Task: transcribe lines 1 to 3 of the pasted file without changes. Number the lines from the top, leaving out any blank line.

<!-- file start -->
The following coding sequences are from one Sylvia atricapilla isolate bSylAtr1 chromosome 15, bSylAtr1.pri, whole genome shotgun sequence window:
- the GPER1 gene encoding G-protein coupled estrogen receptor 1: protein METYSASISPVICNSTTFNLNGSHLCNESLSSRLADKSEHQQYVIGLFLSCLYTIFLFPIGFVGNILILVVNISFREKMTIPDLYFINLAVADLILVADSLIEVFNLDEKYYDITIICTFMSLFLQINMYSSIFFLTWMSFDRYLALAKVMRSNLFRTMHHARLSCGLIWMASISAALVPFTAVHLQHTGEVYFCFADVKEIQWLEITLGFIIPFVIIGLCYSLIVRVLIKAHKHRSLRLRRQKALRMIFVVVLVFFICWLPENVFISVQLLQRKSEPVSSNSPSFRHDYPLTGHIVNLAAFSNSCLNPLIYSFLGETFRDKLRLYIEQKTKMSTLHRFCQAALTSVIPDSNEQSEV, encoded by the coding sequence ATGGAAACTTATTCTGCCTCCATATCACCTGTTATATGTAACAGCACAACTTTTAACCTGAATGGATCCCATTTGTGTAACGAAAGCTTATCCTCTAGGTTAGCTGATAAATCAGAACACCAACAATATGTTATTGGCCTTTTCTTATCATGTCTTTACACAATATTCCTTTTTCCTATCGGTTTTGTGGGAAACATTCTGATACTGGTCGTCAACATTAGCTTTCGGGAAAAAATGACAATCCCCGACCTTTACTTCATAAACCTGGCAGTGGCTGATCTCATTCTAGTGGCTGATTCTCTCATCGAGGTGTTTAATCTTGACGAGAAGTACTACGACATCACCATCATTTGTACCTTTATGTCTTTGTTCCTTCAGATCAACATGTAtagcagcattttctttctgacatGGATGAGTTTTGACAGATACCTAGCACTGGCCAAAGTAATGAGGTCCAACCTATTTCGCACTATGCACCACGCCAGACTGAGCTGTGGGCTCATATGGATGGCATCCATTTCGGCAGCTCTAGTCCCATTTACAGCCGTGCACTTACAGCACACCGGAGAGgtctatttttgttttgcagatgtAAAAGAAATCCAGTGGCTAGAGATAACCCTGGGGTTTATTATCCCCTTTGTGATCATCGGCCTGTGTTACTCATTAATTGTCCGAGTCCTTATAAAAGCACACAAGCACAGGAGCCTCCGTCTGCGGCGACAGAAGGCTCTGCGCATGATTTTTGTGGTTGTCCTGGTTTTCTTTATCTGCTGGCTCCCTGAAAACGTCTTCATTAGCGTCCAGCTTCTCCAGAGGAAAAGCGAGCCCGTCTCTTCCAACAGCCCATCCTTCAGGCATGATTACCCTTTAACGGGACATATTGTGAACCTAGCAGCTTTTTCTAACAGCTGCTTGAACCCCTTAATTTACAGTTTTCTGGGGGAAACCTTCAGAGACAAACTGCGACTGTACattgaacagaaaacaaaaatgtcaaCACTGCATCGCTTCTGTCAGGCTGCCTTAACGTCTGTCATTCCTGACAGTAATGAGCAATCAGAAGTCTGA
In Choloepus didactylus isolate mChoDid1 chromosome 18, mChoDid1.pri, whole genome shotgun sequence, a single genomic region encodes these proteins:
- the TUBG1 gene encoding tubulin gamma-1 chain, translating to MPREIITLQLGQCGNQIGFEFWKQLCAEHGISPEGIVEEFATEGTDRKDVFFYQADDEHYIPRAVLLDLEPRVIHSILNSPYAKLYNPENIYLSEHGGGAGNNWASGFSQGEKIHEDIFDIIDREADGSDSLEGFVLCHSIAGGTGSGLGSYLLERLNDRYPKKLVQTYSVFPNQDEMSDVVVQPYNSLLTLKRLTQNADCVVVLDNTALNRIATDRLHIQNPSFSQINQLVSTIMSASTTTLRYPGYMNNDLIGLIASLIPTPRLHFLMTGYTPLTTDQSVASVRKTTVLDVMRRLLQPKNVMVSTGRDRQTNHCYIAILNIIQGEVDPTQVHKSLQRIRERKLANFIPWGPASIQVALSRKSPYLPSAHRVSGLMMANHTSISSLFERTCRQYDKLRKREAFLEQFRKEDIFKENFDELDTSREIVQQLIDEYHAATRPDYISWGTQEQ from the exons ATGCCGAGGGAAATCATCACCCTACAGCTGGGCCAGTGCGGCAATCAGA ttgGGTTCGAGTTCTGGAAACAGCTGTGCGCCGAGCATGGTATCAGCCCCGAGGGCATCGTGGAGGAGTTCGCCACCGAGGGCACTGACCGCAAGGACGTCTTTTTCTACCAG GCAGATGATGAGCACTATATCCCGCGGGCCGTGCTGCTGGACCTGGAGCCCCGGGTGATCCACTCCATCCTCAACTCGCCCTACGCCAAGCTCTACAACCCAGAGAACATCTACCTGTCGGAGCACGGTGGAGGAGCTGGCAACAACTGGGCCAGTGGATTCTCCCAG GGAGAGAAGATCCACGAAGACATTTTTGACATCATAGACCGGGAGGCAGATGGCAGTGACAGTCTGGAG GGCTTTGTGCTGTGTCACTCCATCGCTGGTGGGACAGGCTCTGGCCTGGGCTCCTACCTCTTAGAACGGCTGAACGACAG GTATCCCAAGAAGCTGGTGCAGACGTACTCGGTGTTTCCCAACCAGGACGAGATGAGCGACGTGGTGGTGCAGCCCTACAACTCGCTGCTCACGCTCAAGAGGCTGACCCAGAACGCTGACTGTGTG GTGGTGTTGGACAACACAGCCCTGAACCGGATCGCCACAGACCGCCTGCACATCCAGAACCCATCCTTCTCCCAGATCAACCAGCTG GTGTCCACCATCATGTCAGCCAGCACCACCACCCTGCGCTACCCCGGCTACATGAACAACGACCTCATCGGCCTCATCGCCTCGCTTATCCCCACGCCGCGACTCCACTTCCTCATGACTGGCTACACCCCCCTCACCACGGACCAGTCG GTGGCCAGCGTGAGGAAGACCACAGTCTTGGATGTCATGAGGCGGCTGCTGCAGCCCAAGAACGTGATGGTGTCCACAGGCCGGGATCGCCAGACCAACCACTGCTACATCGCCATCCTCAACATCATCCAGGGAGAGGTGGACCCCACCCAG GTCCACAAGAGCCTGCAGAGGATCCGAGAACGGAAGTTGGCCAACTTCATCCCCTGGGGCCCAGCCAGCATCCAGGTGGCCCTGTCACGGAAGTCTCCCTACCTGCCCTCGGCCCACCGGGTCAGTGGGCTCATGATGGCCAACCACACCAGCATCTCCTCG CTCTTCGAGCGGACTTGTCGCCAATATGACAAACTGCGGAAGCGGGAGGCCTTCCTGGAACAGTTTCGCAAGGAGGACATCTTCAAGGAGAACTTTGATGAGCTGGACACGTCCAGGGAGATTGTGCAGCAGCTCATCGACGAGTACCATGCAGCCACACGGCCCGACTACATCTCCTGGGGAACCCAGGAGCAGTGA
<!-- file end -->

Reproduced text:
The following coding sequences are from one Sylvia atricapilla isolate bSylAtr1 chromosome 15, bSylAtr1.pri, whole genome shotgun sequence window:
- the GPER1 gene encoding G-protein coupled estrogen receptor 1: protein METYSASISPVICNSTTFNLNGSHLCNESLSSRLADKSEHQQYVIGLFLSCLYTIFLFPIGFVGNILILVVNISFREKMTIPDLYFINLAVADLILVADSLIEVFNLDEKYYDITIICTFMSLFLQINMYSSIFFLTWMSFDRYLALAKVMRSNLFRTMHHARLSCGLIWMASISAALVPFTAVHLQHTGEVYFCFADVKEIQWLEITLGFIIPFVIIGLCYSLIVRVLIKAHKHRSLRLRRQKALRMIFVVVLVFFICWLPENVFISVQLLQRKSEPVSSNSPSFRHDYPLTGHIVNLAAFSNSCLNPLIYSFLGETFRDKLRLYIEQKTKMSTLHRFCQAALTSVIPDSNEQSEV, encoded by the coding sequence ATGGAAACTTATTCTGCCTCCATATCACCTGTTATATGTAACAGCACAACTTTTAACCTGAATGGATCCCATTTGTGTAACGAAAGCTTATCCTCTAGGTTAGCTGATAAATCAGAACACCAACAATATGTTATTGGCCTTTTCTTATCATGTCTTTACACAATATTCCTTTTTCCTATCGGTTTTGTGGGAAACATTCTGATACTGGTCGTCAACATTAGCTTTCGGGAAAAAATGACAATCCCCGACCTTTACTTCATAAACCTGGCAGTGGCTGATCTCATTCTAGTGGCTGATTCTCTCATCGAGGTGTTTAATCTTGACGAGAAGTACTACGACATCACCATCATTTGTACCTTTATGTCTTTGTTCCTTCAGATCAACATGTAtagcagcattttctttctgacatGGATGAGTTTTGACAGATACCTAGCACTGGCCAAAGTAATGAGGTCCAACCTATTTCGCACTATGCACCACGCCAGACTGAGCTGTGGGCTCATATGGATGGCATCCATTTCGGCAGCTCTAGTCCCATTTACAGCCGTGCACTTACAGCACACCGGAGAGgtctatttttgttttgcagatgtAAAAGAAATCCAGTGGCTAGAGATAACCCTGGGGTTTATTATCCCCTTTGTGATCATCGGCCTGTGTTACTCATTAATTGTCCGAGTCCTTATAAAAGCACACAAGCACAGGAGCCTCCGTCTGCGGCGACAGAAGGCTCTGCGCATGATTTTTGTGGTTGTCCTGGTTTTCTTTATCTGCTGGCTCCCTGAAAACGTCTTCATTAGCGTCCAGCTTCTCCAGAGGAAAAGCGAGCCCGTCTCTTCCAACAGCCCATCCTTCAGGCATGATTACCCTTTAACGGGACATATTGTGAACCTAGCAGCTTTTTCTAACAGCTGCTTGAACCCCTTAATTTACAGTTTTCTGGGGGAAACCTTCAGAGACAAACTGCGACTGTACattgaacagaaaacaaaaatgtcaaCACTGCATCGCTTCTGTCAGGCTGCCTTAACGTCTGTCATTCCTGACAGTAATGAGCAATCAGAAGTCTGA
In Choloepus didactylus isolate mChoDid1 chromosome 18, mChoDid1.pri, whole genome shotgun sequence, a single genomic region encodes these proteins: